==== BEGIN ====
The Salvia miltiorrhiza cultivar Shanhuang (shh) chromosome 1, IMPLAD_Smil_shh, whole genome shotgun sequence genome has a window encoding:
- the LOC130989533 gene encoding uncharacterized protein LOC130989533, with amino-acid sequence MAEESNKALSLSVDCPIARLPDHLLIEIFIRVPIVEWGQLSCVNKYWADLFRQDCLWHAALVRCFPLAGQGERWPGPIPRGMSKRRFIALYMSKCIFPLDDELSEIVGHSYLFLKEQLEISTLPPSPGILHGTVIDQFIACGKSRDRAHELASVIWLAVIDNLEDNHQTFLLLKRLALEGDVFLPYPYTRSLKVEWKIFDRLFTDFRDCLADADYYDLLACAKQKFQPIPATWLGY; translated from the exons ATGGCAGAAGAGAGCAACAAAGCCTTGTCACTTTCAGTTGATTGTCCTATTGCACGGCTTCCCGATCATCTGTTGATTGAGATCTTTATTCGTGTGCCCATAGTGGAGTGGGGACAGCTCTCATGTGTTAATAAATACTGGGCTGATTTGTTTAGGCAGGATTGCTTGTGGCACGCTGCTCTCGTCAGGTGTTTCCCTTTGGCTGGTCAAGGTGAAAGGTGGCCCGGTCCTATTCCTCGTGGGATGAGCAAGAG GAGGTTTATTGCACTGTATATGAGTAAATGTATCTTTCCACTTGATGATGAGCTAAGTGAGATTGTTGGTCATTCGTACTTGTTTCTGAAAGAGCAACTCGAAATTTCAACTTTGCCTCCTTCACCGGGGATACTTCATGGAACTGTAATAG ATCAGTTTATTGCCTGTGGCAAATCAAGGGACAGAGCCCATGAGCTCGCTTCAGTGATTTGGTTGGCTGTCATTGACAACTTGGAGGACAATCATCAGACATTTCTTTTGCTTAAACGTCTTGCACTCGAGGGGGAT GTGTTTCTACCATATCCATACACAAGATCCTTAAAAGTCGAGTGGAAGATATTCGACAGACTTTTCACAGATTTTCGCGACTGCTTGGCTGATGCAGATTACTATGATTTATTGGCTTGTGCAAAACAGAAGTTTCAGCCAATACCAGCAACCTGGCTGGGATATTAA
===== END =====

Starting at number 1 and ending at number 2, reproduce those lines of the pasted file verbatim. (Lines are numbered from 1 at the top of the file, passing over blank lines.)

The Salvia miltiorrhiza cultivar Shanhuang (shh) chromosome 1, IMPLAD_Smil_shh, whole genome shotgun sequence genome has a window encoding:
- the LOC130989533 gene encoding uncharacterized protein LOC130989533, with amino-acid sequence MAEESNKALSLSVDCPIARLPDHLLIEIFIRVPIVEWGQLSCVNKYWADLFRQDCLWHAALVRCFPLAGQGERWPGPIPRGMSKRRFIALYMSKCIFPLDDELSEIVGHSYLFLKEQLEISTLPPSPGILHGTVIDQFIACGKSRDRAHELASVIWLAVIDNLEDNHQTFLLLKRLALEGDVFLPYPYTRSLKVEWKIFDRLFTDFRDCLADADYYDLLACAKQKFQPIPATWLGY; translated from the exons ATGGCAGAAGAGAGCAACAAAGCCTTGTCACTTTCAGTTGATTGTCCTATTGCACGGCTTCCCGATCATCTGTTGATTGAGATCTTTATTCGTGTGCCCATAGTGGAGTGGGGACAGCTCTCATGTGTTAATAAATACTGGGCTGATTTGTTTAGGCAGGATTGCTTGTGGCACGCTGCTCTCGTCAGGTGTTTCCCTTTGGCTGGTCAAGGTGAAAGGTGGCCCGGTCCTATTCCTCGTGGGATGAGCAAGAG GAGGTTTATTGCACTGTATATGAGTAAATGTATCTTTCCACTTGATGATGAGCTAAGTGAGATTGTTGGTCATTCGTACTTGTTTCTGAAAGAGCAACTCGAAATTTCAACTTTGCCTCCTTCACCGGGGATACTTCATGGAACTGTAATAG ATCAGTTTATTGCCTGTGGCAAATCAAGGGACAGAGCCCATGAGCTCGCTTCAGTGATTTGGTTGGCTGTCATTGACAACTTGGAGGACAATCATCAGACATTTCTTTTGCTTAAACGTCTTGCACTCGAGGGGGAT GTGTTTCTACCATATCCATACACAAGATCCTTAAAAGTCGAGTGGAAGATATTCGACAGACTTTTCACAGATTTTCGCGACTGCTTGGCTGATGCAGATTACTATGATTTATTGGCTTGTGCAAAACAGAAGTTTCAGCCAATACCAGCAACCTGGCTGGGATATTAA